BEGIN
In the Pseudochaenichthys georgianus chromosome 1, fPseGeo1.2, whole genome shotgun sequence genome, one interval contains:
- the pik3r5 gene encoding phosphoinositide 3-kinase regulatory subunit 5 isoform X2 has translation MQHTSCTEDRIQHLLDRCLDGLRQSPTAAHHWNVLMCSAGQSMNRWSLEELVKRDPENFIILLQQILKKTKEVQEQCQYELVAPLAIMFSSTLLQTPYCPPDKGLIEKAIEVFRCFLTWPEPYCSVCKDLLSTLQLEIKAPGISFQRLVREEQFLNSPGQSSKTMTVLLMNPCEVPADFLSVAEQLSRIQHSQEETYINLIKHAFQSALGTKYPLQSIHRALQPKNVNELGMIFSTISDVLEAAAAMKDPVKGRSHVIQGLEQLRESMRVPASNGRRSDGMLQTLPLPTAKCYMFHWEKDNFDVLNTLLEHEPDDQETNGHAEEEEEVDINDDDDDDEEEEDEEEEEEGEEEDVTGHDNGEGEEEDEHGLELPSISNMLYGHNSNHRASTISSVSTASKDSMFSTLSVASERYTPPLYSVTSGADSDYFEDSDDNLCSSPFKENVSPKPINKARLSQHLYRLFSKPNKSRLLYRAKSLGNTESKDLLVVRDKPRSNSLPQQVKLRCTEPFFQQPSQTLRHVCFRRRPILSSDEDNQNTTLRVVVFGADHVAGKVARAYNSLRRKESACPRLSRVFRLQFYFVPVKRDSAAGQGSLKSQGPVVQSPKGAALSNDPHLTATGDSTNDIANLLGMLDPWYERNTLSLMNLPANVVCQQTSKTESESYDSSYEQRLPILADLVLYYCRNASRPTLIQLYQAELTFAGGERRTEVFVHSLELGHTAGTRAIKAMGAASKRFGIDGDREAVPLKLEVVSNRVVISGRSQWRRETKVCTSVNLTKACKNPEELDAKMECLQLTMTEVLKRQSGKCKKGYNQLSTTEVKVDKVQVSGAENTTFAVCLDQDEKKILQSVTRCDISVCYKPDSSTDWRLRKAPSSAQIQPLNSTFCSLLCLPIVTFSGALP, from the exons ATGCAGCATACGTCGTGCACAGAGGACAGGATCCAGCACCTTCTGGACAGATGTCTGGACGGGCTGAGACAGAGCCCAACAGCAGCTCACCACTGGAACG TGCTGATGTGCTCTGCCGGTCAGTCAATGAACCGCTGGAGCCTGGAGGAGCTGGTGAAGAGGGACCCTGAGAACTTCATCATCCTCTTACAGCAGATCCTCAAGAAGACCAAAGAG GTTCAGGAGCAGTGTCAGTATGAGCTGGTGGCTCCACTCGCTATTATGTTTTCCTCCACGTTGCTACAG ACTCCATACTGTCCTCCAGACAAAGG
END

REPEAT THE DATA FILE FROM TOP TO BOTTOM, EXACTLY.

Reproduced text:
In the Pseudochaenichthys georgianus chromosome 1, fPseGeo1.2, whole genome shotgun sequence genome, one interval contains:
- the pik3r5 gene encoding phosphoinositide 3-kinase regulatory subunit 5 isoform X2 has translation MQHTSCTEDRIQHLLDRCLDGLRQSPTAAHHWNVLMCSAGQSMNRWSLEELVKRDPENFIILLQQILKKTKEVQEQCQYELVAPLAIMFSSTLLQTPYCPPDKGLIEKAIEVFRCFLTWPEPYCSVCKDLLSTLQLEIKAPGISFQRLVREEQFLNSPGQSSKTMTVLLMNPCEVPADFLSVAEQLSRIQHSQEETYINLIKHAFQSALGTKYPLQSIHRALQPKNVNELGMIFSTISDVLEAAAAMKDPVKGRSHVIQGLEQLRESMRVPASNGRRSDGMLQTLPLPTAKCYMFHWEKDNFDVLNTLLEHEPDDQETNGHAEEEEEVDINDDDDDDEEEEDEEEEEEGEEEDVTGHDNGEGEEEDEHGLELPSISNMLYGHNSNHRASTISSVSTASKDSMFSTLSVASERYTPPLYSVTSGADSDYFEDSDDNLCSSPFKENVSPKPINKARLSQHLYRLFSKPNKSRLLYRAKSLGNTESKDLLVVRDKPRSNSLPQQVKLRCTEPFFQQPSQTLRHVCFRRRPILSSDEDNQNTTLRVVVFGADHVAGKVARAYNSLRRKESACPRLSRVFRLQFYFVPVKRDSAAGQGSLKSQGPVVQSPKGAALSNDPHLTATGDSTNDIANLLGMLDPWYERNTLSLMNLPANVVCQQTSKTESESYDSSYEQRLPILADLVLYYCRNASRPTLIQLYQAELTFAGGERRTEVFVHSLELGHTAGTRAIKAMGAASKRFGIDGDREAVPLKLEVVSNRVVISGRSQWRRETKVCTSVNLTKACKNPEELDAKMECLQLTMTEVLKRQSGKCKKGYNQLSTTEVKVDKVQVSGAENTTFAVCLDQDEKKILQSVTRCDISVCYKPDSSTDWRLRKAPSSAQIQPLNSTFCSLLCLPIVTFSGALP, from the exons ATGCAGCATACGTCGTGCACAGAGGACAGGATCCAGCACCTTCTGGACAGATGTCTGGACGGGCTGAGACAGAGCCCAACAGCAGCTCACCACTGGAACG TGCTGATGTGCTCTGCCGGTCAGTCAATGAACCGCTGGAGCCTGGAGGAGCTGGTGAAGAGGGACCCTGAGAACTTCATCATCCTCTTACAGCAGATCCTCAAGAAGACCAAAGAG GTTCAGGAGCAGTGTCAGTATGAGCTGGTGGCTCCACTCGCTATTATGTTTTCCTCCACGTTGCTACAG ACTCCATACTGTCCTCCAGACAAAGG